Church in Europe


According to a report on sociological and ecclesial aspects of Spanish society, recently published by the Sociology Office of the Archdiocese of Madrid, the Church is valued in third place, after the family and educational institutions.
    According to the report, between 1970 and 1989, one fifth of Spaniards have gone from being religious to being indifferent and atheist. However, their atheism has lost the militancy it had in former times. In spite of this, 25% of Spaniards say they are practicing Catholics; 32% say they are nominal Catholics, 19% are indifferent or a-religious; 58% agree that there is something sacred about man; and 31% have had experiences or sentiments of the sacred.
    The report, which was published by the Madrid weekly "Alfa y Omega," reveals that for almost twenty years, the number of those who consider themselves practicing Catholics has remained stable; the same is true for those who say they do not practice or are a-religious, and who constitute 19%. The lowest index of religiosity is found in industrial and urban areas.

Four Generations
    Of those born before 1944, between 3% and 7% reveal they are agnostic or atheist. In the second generation, those born between 1944 and 1963, the group that predominates is that of Catholics who are not very practicing; among these, the group of agnostics and atheists is consolidated. The third generation, the one known as that of "change," those born between 1964 and 1973 are marked by the secularization of society. Those who are indifferent or distant religiously predominate over practicing Catholics. It is, probably, the most religiously alienated, conflict-ridden generation to date.
    The fourth generation, which includes those born after 1973, is characterized by a consumer society: 38% of the youth say they are agnostic or atheist. Among them, the sense of sin is virtually absent, which does not mean that they are lacking in ethical norms, but these are secularized and weak.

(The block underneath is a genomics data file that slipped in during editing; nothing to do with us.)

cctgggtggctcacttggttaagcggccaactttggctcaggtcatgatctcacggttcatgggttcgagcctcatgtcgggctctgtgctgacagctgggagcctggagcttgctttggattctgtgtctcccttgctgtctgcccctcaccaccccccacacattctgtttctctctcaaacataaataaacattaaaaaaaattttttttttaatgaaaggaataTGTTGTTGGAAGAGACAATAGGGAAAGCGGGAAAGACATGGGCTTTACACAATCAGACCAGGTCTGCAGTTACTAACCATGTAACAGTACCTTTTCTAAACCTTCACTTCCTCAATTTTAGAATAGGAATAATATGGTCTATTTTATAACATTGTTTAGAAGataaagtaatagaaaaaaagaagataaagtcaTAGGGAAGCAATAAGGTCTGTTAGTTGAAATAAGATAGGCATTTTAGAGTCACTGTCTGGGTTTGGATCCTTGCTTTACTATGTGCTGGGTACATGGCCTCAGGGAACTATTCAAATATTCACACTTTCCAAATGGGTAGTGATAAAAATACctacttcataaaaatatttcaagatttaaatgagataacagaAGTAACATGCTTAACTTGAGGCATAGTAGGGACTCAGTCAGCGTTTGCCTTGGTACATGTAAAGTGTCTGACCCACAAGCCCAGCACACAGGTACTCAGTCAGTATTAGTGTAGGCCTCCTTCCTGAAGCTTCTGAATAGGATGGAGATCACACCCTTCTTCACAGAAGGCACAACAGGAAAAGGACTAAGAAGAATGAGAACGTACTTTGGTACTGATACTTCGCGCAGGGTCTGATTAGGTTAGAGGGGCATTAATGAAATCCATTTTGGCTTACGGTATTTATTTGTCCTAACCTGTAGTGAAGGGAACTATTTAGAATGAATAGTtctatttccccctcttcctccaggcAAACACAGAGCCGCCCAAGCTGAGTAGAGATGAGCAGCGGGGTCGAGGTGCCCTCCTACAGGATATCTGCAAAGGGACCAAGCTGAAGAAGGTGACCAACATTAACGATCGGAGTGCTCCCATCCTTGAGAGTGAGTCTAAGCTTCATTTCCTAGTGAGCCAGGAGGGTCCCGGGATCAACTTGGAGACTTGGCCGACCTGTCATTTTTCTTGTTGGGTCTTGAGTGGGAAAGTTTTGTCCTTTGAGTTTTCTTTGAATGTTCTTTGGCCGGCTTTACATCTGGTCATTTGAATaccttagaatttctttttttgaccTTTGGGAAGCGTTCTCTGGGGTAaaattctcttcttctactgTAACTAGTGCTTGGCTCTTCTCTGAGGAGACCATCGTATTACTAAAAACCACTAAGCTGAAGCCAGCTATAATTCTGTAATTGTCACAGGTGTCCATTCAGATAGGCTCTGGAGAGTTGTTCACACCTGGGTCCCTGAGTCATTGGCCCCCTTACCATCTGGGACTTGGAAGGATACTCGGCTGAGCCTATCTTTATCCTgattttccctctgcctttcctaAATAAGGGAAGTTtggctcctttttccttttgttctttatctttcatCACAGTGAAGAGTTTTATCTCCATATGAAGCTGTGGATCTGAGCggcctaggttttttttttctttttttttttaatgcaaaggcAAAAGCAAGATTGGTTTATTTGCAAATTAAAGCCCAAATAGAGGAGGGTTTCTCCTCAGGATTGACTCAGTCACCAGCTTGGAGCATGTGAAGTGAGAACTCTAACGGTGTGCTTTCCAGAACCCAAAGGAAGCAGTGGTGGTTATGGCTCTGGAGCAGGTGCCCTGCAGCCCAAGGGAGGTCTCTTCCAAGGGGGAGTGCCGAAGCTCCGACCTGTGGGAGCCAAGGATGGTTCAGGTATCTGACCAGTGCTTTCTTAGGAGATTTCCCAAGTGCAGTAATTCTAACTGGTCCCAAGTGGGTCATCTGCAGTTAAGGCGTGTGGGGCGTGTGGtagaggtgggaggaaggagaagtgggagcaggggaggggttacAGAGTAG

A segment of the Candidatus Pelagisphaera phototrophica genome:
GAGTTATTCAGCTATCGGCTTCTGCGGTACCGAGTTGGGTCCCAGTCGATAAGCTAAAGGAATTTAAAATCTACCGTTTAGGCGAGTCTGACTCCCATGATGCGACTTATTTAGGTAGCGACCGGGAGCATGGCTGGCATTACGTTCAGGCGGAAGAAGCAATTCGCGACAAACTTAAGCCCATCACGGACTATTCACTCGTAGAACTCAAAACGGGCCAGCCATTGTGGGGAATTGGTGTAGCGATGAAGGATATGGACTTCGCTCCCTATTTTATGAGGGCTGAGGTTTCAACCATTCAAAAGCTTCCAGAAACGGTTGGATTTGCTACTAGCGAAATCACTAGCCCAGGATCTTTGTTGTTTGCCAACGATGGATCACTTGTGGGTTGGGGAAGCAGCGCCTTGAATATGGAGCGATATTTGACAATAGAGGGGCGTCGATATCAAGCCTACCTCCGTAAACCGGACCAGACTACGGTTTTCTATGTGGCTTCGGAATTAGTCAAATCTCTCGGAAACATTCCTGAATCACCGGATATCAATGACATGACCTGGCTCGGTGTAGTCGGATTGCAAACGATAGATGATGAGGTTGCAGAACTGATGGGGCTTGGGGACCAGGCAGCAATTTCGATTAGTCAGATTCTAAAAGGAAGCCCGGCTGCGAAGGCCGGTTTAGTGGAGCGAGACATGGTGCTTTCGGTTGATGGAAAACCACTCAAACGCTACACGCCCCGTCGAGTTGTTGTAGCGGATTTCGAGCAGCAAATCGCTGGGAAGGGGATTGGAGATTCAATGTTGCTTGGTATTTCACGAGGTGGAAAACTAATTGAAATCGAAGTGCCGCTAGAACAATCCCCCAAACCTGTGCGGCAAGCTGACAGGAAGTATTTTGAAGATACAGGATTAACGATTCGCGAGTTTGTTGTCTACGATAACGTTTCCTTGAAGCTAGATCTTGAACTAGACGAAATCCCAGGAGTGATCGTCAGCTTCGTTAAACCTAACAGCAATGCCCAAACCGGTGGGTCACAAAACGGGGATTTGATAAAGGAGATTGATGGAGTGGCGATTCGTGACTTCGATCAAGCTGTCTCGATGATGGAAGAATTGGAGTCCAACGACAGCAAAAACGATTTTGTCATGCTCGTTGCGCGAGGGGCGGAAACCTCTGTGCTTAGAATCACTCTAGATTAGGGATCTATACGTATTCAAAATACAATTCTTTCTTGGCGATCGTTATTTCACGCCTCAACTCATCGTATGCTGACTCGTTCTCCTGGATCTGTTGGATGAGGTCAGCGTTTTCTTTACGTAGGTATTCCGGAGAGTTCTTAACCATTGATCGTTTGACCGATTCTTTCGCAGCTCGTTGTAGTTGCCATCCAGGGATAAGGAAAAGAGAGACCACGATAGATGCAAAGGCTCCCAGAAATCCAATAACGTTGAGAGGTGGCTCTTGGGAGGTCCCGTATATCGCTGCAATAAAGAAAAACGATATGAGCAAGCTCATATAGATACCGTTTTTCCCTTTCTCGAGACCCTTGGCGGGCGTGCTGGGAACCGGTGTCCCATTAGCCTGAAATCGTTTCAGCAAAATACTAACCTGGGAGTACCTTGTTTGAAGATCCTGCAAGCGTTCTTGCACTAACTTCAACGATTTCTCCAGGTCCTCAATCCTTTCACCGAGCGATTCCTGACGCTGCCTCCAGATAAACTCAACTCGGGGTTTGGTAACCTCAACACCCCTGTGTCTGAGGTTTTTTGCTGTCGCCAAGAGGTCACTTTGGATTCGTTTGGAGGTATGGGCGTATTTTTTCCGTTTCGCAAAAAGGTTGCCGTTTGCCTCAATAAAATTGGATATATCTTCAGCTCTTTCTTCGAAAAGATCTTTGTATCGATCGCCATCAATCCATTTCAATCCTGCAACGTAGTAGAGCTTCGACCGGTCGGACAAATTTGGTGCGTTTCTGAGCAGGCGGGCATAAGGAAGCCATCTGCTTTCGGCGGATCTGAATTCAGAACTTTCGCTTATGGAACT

The teaching received in schools belonging to the Church, most definitely has an effect on greater religious practice, but only if it goes beyond the stage of grade school. But what most predominates in society is " la carte" faith. Faced with death, a "feel-good," "light" culture tries to lessen its dramatic dimensions, but the fact is that both believers and unbelievers want a religious ceremony for their funeral.
    Almost 70% of youth say they do not belong to any religious association. The sports clubs alone attract more people than the Church's associations. There is growth in the percentage of those who affirm that the Church gives an answer to man's spiritual problems and of those who say it has an important task in the formation of an attitude of solidarity with the third world (77%); in attention to the marginalized and the poor (70%); and with a somewhat lower percentage, in the formation of conscience against genetic manipulations of the human being, against abortion, euthanasia, unemployment and the arms race.

Attitudes of Youth
    What the youth are most concerned with, according to the report, is earning money (46%). Only 10% are "very concerned" about religion. Nevertheless, almost 38% of youth are integrated into religious life in Spain. Values such as peace, justice, and the defense of human rights are some areas where youth reflect greater conviction than their elders. However, they reveal a marked moral permissiveness in other areas of conduct: divorce (83%: the national average is 70%); premarital relations (62% as opposed to 28%); extramarital relations or adultery (45% as opposed to 28%); abortion (64% as opposed to 49%).

10:41am 13/4/99 / Zenit


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